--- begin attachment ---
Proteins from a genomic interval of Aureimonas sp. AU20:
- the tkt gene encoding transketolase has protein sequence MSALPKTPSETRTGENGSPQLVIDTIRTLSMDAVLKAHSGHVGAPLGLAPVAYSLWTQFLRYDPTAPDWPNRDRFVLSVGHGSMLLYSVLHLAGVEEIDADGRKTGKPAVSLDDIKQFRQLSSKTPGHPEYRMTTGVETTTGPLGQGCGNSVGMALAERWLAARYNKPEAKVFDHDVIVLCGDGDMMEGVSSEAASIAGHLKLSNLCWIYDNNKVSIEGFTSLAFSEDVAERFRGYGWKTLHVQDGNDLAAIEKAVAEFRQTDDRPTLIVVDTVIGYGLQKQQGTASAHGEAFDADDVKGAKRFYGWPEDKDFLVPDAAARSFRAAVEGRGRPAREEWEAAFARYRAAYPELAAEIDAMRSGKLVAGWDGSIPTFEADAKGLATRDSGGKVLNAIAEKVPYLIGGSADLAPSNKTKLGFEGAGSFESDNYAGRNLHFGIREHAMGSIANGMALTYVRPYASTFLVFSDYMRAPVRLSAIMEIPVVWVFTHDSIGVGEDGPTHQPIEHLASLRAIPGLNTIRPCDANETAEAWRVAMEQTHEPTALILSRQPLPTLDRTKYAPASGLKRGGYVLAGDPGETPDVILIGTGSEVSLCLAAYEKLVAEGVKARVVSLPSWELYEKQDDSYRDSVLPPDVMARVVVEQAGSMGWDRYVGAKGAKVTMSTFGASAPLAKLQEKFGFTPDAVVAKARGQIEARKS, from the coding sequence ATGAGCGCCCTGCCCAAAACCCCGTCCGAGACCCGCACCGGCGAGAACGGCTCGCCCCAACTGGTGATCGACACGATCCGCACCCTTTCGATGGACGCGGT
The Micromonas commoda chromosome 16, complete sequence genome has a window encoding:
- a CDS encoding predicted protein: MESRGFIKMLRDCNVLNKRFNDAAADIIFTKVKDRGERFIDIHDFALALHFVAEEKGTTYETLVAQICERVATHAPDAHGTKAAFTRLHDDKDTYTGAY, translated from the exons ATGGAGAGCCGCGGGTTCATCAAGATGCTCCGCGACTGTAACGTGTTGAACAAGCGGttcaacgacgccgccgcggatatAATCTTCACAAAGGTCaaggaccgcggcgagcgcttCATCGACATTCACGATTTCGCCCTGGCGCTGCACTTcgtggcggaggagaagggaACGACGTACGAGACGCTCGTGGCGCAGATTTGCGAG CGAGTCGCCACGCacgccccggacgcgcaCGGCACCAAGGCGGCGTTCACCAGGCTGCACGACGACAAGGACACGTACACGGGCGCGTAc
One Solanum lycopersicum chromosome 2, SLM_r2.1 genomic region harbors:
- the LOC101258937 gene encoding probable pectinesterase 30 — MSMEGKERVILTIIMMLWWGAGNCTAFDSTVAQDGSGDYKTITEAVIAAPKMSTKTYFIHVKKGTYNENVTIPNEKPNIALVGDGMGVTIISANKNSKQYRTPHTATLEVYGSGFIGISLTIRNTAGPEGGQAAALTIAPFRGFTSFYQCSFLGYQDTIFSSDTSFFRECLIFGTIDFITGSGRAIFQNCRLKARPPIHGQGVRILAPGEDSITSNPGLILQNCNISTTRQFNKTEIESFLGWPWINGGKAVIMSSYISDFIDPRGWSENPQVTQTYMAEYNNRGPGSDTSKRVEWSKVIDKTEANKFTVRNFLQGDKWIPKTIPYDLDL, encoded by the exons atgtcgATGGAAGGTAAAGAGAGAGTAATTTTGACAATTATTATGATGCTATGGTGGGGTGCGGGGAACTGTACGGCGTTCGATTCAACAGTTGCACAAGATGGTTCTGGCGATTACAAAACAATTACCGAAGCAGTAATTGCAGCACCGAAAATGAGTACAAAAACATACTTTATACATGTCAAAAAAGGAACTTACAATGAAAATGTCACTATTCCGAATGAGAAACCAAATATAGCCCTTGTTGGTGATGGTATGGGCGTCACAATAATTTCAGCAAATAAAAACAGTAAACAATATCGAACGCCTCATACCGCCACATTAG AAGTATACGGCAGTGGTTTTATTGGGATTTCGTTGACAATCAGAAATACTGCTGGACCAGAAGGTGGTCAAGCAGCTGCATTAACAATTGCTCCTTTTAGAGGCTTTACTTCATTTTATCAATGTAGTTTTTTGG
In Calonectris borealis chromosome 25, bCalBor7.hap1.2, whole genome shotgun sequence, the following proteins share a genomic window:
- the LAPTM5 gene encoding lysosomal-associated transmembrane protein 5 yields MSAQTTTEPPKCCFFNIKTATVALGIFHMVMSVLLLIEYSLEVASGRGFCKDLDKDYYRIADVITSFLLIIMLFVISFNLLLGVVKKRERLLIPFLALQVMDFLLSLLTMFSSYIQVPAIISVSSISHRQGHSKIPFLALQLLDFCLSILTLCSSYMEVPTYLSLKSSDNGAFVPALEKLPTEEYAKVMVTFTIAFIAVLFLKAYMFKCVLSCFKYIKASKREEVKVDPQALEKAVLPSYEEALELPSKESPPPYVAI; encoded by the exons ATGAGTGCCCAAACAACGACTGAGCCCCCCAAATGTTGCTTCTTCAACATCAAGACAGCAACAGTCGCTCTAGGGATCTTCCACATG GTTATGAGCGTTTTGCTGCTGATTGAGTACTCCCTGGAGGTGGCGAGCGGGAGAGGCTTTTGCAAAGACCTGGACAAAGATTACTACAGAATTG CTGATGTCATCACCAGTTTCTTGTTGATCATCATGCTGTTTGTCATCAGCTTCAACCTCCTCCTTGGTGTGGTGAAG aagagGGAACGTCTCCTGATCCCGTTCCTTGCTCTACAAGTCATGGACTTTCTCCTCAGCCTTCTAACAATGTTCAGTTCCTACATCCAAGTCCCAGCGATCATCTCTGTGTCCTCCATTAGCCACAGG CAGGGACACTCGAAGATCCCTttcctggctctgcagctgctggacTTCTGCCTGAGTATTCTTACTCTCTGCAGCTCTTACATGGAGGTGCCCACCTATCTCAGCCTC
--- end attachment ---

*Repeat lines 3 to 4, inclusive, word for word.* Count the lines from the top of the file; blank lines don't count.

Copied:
The Micromonas commoda chromosome 16, complete sequence genome has a window encoding:
- a CDS encoding predicted protein: MESRGFIKMLRDCNVLNKRFNDAAADIIFTKVKDRGERFIDIHDFALALHFVAEEKGTTYETLVAQICERVATHAPDAHGTKAAFTRLHDDKDTYTGAY, translated from the exons ATGGAGAGCCGCGGGTTCATCAAGATGCTCCGCGACTGTAACGTGTTGAACAAGCGGttcaacgacgccgccgcggatatAATCTTCACAAAGGTCaaggaccgcggcgagcgcttCATCGACATTCACGATTTCGCCCTGGCGCTGCACTTcgtggcggaggagaagggaACGACGTACGAGACGCTCGTGGCGCAGATTTGCGAG CGAGTCGCCACGCacgccccggacgcgcaCGGCACCAAGGCGGCGTTCACCAGGCTGCACGACGACAAGGACACGTACACGGGCGCGTAc